Lupus Treatment

Although there is no cure for lupus yet, there are medications and treatments that can help control symptoms and prevent or slow organ damage. Some mild lupus cases can be handled without medication, but most patients do

lupus treatment

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require prescription drugs to minimize symptoms and stabilize organ function.

Since no two cases of lupus are the same and each patient experiences different signs and symptoms, each individual treatment plan is different. Some people experience only joint pain and swelling, muscle aches, skin rashes, and fatigue while others have heart, lung and kidney issues and blood disorders. Symptoms can also range from mild to severe for each one.

Developing a treatment plan with your health care providers to fit your needs is essential to lupus management. Many patients find it helpful to keep a medical journal to monitor symptoms, drug reactions and side effects, and disease progression. Also, it’s important to review plan together frequently to ensure it still is the right course of treatment as the disease can change over time. Reporting any new or changing symptoms to your doctor is key in chronic illness management.

If you are prescribed any medication remember to talk to healthcare providers and pharmcists about what to expect when taking the drug — from possible side effects to potential benefits —  to make sure it’s the right choice for you.

The goals of individual treatment plans should always be to:

•   Prevent flares
•   Control symptoms and treat flares when they occur
•   Prevent or reduce organ damage and other problems

Common Treatment & Medications used to treat lupus 

Treatment of lupus can be broken down into self-care and managed-care. Self-care is about protecting your overall general health and well-being to help control your flares. Managed care involves partnering with your healthcare team to develop the right treatment plans and medications and following up with them periodically.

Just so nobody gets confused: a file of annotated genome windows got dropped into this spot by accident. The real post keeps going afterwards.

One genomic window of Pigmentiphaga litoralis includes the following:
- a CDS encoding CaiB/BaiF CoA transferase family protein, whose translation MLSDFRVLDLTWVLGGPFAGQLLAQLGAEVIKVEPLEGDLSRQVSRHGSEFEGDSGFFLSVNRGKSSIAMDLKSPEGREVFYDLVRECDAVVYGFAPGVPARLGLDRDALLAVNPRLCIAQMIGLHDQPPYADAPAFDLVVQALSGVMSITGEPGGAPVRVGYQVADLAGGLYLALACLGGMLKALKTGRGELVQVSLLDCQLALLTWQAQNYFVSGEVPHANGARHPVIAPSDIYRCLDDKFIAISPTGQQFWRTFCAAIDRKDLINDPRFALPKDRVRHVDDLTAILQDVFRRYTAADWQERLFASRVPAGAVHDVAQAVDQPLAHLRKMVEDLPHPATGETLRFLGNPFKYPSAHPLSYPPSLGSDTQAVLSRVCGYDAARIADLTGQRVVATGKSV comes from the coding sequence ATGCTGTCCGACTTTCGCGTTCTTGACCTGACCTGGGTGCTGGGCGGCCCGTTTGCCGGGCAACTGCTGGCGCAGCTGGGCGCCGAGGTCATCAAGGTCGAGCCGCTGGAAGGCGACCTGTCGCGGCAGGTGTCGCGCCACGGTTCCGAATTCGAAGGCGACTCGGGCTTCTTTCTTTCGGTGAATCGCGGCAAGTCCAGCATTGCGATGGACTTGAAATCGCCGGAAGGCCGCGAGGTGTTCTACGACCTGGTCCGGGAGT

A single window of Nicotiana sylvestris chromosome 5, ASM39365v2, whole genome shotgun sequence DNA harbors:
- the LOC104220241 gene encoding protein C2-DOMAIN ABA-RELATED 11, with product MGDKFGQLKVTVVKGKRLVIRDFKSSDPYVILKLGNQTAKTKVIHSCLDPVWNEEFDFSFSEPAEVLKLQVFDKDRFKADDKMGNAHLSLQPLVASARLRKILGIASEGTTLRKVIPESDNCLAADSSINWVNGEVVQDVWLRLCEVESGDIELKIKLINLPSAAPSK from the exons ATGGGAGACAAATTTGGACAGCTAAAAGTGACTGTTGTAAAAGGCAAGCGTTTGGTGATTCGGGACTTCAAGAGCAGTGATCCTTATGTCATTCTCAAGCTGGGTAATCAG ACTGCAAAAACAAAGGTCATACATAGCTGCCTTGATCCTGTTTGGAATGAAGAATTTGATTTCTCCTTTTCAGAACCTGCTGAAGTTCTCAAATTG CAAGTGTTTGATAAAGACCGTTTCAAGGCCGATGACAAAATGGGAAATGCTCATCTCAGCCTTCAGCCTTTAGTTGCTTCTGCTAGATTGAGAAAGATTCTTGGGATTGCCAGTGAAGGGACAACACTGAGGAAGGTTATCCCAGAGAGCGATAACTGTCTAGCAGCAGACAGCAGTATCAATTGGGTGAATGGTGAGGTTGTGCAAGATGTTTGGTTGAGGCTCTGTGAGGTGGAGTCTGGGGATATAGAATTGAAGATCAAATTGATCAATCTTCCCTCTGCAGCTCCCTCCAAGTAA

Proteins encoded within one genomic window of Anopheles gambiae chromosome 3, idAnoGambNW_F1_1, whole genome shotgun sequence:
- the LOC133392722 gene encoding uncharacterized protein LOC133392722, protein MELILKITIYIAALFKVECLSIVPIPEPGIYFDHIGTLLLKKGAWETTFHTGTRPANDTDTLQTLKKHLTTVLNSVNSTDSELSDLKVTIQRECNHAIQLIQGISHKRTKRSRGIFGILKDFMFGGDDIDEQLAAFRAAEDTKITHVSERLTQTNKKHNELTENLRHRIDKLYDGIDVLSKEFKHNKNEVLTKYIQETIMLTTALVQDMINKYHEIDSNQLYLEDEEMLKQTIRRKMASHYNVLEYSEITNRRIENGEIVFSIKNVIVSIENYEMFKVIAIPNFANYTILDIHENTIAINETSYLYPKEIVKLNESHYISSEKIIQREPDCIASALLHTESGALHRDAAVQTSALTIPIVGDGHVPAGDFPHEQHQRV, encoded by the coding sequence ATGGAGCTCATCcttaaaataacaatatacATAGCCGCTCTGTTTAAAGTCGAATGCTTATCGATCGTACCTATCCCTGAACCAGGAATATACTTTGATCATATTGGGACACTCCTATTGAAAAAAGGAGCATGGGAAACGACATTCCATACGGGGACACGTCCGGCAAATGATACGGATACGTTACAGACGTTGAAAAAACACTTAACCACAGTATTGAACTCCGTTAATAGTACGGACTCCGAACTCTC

Lupus Self-Care & Treatment

  • Reduce Stress: Stress is a known trigger for lupus flares. Keeping yourself relaxed and eliminating unnecessary stress can help control flares.
  • Maintain a Healthy Diet and Lifestyle
  • Exercise Regularly: It doesn’t need to be a 5 mile run every day. Something as simple as going for a walk can help tremendously.
  • Rest: Fatigue is a huge factor with lupus patients. Some need 12 hours of sleep a night or taking periodical naps throughout the day
  • Avoid Ultraviolet and fluorescent light: UVA/UVB and fluorescents easily trigger flares.
  • Use Sunscreen: Even when the sun’s rays are not at their peak, lupus patients can still feel the effects.
  • Monitor other conditions such as blood pressure and cholesterol and diabetes.

For more on self care see Home Treatment for Lupus on WebMD.

Managed Care Treatments

Managing Lupus can often require a team of doctors from a Primary Care Physician (PCP) to a Rheumatologist, who specializes in lupus management. It’s important that all your doctors work together and work with you to develop the right treatment plan.

Treatment may include drugs that:

  • Suppress or regulate the immune system
  • Prevent or reduce flares
  • Minimize joint pain and swelling

    lupus medications

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  • Protect organs
  • Balance hormones and moods
  • Supplement for vitamin deficiencies

Common Lupus Medications include:

Nonsteroidal anti-inflammatory drugs (NSAIDs). NSAIDs are used to reduce pain and swelling in joints and muscles. They can help with mild lupus when pain isn’t too bad and vital organs are not affected. Common over-the-counter NSAIDS are:

  • Aspirin
  • ibuprofen
  • naproxen  (Aleve)

NSAIDs can cause stomach upset, heartburn, drowsiness, headache, fluid retention, and other side effects. If overused, NSAIDs also can cause problems in your stomach, intestines, blood, liver, and kidneys.